The Trouble Lurking on Walmart’s Empty Shelves

And according to recent reports, Walmart has cut employee hours so deeply that it doesn't have enough associates on hand to get stuff from back-of-the-store staging areas to the shelves.

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Stephen Wilkes / Gallery Stock

Correction Appended: April 9, 2013

In Walmart’s culture, one of the company’s central missions is to be an agent for its customers. That is, discover what the customers want or need and provide same. The last part of that mission is getting the goods onto store shelves. And according to reports in Bloomberg News, the New York Times and elsewhere, Walmart has cut employee hours so deeply that it doesn’t have enough associates on hand to get stuff from back-of-the-store staging areas to the shelves.

It is creating what in retailing is known as out of stocks—gaps in the shelves where products should be but aren’t. Obviously, stuff that isn’t there can’t be sold. A number of accounts quote shoppers as leaving Walmarts empty handed and heading for competitors. Walmart says there is no problem, bar the occasional stockout here and there—hard to avoid when you are running 4,500 stores. The company says it has a 90% to 95% in-stock level. But there is no debating that Walmart cut its operating costs in the past year. According to its most recent annual report, Walmart’s U.S. stores grew operating income faster than sales during fiscal 2013, reducing operating expenses by 27 basis points over the prior year. That means Walmart took $740 million out of its cost structure.  Some of that is labor; the question is whether service has suffered as a result.

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Walmart is supposed to have the most sophisticated supply chain management system in the industry. Along with its biggest vendors, such as Procter & Gamble, it has been an early and powerful practitioner of automated replenishment. As goods are purchased nationwide, the computers in Bentonville automatically spew resupply orders. Tons of programming muscle has gone into making sure everything from Pampers to potatoes are delivered to stores with incredible efficiency. Even the trucks are programmed  to take the most efficient routes, so as to waste neither time nor fuel.

And then all of it is unloaded into those back rooms at the rear of the stores where employees using pallet jacks and hand trucks transfer the goods to the shelves. (Except for products that are “direct store delivered” —DSD— such as bread, chips and soda, which are replenished by route drivers, for Pepsi, say.) And this is where the system may be breaking down. In the course of covering the company, I’ve been in the back rooms of hundreds of Walmart stores. They are marked by a bit of organized chaos (and the smell of bulky bags of dog food), which is why the stockers are really important. Ultimately, no amount of supply chain computer wizardry can eliminate Walmart’s need for muscle power to get the goods on the shelves.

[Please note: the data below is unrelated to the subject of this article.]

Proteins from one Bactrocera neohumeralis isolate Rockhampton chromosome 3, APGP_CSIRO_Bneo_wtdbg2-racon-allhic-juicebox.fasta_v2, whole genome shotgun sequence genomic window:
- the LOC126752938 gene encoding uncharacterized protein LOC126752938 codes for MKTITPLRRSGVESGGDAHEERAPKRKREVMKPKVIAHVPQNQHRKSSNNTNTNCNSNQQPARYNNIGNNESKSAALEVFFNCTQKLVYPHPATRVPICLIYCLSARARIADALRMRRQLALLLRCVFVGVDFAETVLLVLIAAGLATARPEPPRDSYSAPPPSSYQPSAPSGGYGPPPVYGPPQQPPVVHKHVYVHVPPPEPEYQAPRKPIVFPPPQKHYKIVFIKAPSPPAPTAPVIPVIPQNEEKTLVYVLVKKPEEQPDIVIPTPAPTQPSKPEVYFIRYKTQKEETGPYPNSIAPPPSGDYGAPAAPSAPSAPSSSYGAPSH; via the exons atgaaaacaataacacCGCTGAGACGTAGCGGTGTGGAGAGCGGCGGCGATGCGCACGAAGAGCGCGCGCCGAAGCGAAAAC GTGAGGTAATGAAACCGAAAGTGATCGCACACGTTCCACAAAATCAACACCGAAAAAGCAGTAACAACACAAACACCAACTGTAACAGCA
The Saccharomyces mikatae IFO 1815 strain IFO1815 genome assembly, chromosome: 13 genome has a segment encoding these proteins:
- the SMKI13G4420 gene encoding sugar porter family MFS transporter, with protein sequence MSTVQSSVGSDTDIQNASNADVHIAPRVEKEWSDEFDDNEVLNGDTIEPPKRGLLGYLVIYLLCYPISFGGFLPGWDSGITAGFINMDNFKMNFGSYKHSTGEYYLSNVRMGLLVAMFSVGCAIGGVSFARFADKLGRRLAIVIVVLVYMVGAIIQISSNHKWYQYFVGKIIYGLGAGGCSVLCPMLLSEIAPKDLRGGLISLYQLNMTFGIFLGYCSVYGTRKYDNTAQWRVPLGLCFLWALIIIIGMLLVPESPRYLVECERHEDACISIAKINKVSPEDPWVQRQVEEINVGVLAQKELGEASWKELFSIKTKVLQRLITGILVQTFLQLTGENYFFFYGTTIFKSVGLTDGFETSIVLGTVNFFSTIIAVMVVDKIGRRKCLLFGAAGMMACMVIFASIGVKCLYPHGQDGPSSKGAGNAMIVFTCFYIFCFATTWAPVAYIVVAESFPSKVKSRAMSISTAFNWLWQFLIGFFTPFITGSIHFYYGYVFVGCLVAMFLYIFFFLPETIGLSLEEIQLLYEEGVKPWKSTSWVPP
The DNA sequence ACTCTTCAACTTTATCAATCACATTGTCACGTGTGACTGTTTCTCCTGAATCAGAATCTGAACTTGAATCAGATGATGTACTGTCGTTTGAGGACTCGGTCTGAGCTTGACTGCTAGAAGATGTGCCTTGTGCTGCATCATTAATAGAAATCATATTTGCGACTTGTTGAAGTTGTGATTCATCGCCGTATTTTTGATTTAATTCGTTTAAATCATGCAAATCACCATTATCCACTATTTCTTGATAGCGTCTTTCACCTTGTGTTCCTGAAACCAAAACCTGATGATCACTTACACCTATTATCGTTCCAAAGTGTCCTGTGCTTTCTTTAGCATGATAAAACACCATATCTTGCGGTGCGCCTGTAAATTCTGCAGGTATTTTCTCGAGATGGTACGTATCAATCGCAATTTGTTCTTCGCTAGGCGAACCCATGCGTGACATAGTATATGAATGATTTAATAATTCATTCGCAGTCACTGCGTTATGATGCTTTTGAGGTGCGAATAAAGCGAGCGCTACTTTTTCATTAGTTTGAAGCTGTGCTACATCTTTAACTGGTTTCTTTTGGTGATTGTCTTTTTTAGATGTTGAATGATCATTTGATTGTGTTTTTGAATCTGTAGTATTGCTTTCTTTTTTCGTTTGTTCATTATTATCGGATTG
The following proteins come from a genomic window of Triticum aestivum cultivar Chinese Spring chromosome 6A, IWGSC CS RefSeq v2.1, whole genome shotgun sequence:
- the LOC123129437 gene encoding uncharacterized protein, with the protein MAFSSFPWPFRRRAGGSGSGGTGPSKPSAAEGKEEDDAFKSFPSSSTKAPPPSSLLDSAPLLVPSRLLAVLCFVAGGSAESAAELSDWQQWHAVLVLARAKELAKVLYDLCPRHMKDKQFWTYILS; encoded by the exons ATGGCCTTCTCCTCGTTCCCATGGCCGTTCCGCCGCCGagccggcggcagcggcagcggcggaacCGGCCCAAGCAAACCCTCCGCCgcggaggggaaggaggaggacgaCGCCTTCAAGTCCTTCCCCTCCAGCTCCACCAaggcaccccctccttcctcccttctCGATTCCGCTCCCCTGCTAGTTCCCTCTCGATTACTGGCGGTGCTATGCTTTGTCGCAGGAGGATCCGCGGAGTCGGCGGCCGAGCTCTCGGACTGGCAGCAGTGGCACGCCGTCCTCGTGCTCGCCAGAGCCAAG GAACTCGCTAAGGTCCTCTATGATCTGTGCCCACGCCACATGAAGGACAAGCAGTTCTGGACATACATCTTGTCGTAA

This isn’t just about a few customers leaving stores empty handed, either, because inventory management goes to the heart of what Walmart does. The economics of retailing are a circular: You order stuff, it’s delivered, and you have 30 days to pay for it. The faster you can sell the merchandise, the less it costs you to finance, which is why inventory turns are a critical measure of retail efficiency. Globally, Walmart turns its entire inventory eight times a year (compared to 6.4 times a year for Target, for example). Ideally, you want to turn your inventory in less than 30 days — that way, your vendors are financing your inventory, not you. Faster velocity lowers costs, meaning you can then charge less, which increases velocity and lowers costs more — it’s this kind of virtuous circle that made Walmart king. So any speed bump, anywhere in the system, screws everything up.

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In retailing, there’s a constant push and pull among the merchants, supply chain managers, and store operators. It’s something Walmart hashes out every week at its Saturday morning meetings. Trouble is, in a low sales growth environment — and Walmart has struggled lately to increase same-store sales — there’s enormous pressure to hold down labor hours and other variable selling costs to boost profits. Yet in areas such as produce, where Walmart has never been particularly good, attention to display, color, and freshness of fruits and vegetables is critical — and labor intensive.

So the order to cut hours has likely been obeyed, if reluctantly, by store managers. But how do you maintain service levels with fewer man-hours? Walmart’s front-end managers are supposed to open another register any time there are more than three customers in line. The cashiers have to come from some other part of the store—the back room, which is invisible to the customer, is one such place to grab bodies. Maybe the hope is that the night stocking crew can catch up. If that doesn’t happen, the goods may be piling up. And even if Walmart’s claim of an 90%-to-95% in-stock position is true, that’s not so great. Given the inventory level in domestic Walmart stores—$25.8  billion, based on its last annual report—that means the company could be foregoing $1.29 billion to $2.58 billion in potential sales. One analyst figured that Walmart would have to spend $448 million to increase the number of sales associates by 5 per store. But if they are selling that much more, and the goods move faster, it would seem like a good deal all around. Especially if the customers are happy.

The original version of this article said that Walmart saved $7.4 billion by lowering operating expenses; the correct figure is $740 million.